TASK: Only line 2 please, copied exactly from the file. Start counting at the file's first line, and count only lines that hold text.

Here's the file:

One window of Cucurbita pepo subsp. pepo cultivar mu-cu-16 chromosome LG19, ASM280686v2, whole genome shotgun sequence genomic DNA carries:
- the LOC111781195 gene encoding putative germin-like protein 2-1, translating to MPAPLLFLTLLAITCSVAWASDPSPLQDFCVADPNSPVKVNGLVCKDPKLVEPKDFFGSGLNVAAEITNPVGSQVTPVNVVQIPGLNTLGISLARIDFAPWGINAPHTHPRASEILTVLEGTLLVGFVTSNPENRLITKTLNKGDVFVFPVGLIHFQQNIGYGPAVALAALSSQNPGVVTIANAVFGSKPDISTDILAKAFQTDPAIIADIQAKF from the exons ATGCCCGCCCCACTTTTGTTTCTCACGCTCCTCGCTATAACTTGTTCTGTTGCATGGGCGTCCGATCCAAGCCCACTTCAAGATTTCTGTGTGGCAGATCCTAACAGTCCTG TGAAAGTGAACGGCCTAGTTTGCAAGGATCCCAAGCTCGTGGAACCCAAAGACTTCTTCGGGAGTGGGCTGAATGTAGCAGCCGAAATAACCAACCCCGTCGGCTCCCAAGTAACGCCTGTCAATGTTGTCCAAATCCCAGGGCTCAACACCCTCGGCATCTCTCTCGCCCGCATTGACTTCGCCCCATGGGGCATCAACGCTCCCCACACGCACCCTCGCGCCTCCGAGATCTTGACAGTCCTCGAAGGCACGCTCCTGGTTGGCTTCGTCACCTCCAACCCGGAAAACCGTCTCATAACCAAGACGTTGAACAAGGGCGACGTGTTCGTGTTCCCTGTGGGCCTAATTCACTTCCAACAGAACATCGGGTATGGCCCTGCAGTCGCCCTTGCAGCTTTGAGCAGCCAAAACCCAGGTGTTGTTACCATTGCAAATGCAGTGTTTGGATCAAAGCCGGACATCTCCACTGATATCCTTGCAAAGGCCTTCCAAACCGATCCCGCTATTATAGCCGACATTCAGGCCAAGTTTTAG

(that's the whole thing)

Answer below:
- the LOC111781195 gene encoding putative germin-like protein 2-1, translating to MPAPLLFLTLLAITCSVAWASDPSPLQDFCVADPNSPVKVNGLVCKDPKLVEPKDFFGSGLNVAAEITNPVGSQVTPVNVVQIPGLNTLGISLARIDFAPWGINAPHTHPRASEILTVLEGTLLVGFVTSNPENRLITKTLNKGDVFVFPVGLIHFQQNIGYGPAVALAALSSQNPGVVTIANAVFGSKPDISTDILAKAFQTDPAIIADIQAKF from the exons ATGCCCGCCCCACTTTTGTTTCTCACGCTCCTCGCTATAACTTGTTCTGTTGCATGGGCGTCCGATCCAAGCCCACTTCAAGATTTCTGTGTGGCAGATCCTAACAGTCCTG TGAAAGTGAACGGCCTAGTTTGCAAGGATCCCAAGCTCGTGGAACCCAAAGACTTCTTCGGGAGTGGGCTGAATGTAGCAGCCGAAATAACCAACCCCGTCGGCTCCCAAGTAACGCCTGTCAATGTTGTCCAAATCCCAGGGCTCAACACCCTCGGCATCTCTCTCGCCCGCATTGACTTCGCCCCATGGGGCATCAACGCTCCCCACACGCACCCTCGCGCCTCCGAGATCTTGACAGTCCTCGAAGGCACGCTCCTGGTTGGCTTCGTCACCTCCAACCCGGAAAACCGTCTCATAACCAAGACGTTGAACAAGGGCGACGTGTTCGTGTTCCCTGTGGGCCTAATTCACTTCCAACAGAACATCGGGTATGGCCCTGCAGTCGCCCTTGCAGCTTTGAGCAGCCAAAACCCAGGTGTTGTTACCATTGCAAATGCAGTGTTTGGATCAAAGCCGGACATCTCCACTGATATCCTTGCAAAGGCCTTCCAAACCGATCCCGCTATTATAGCCGACATTCAGGCCAAGTTTTAG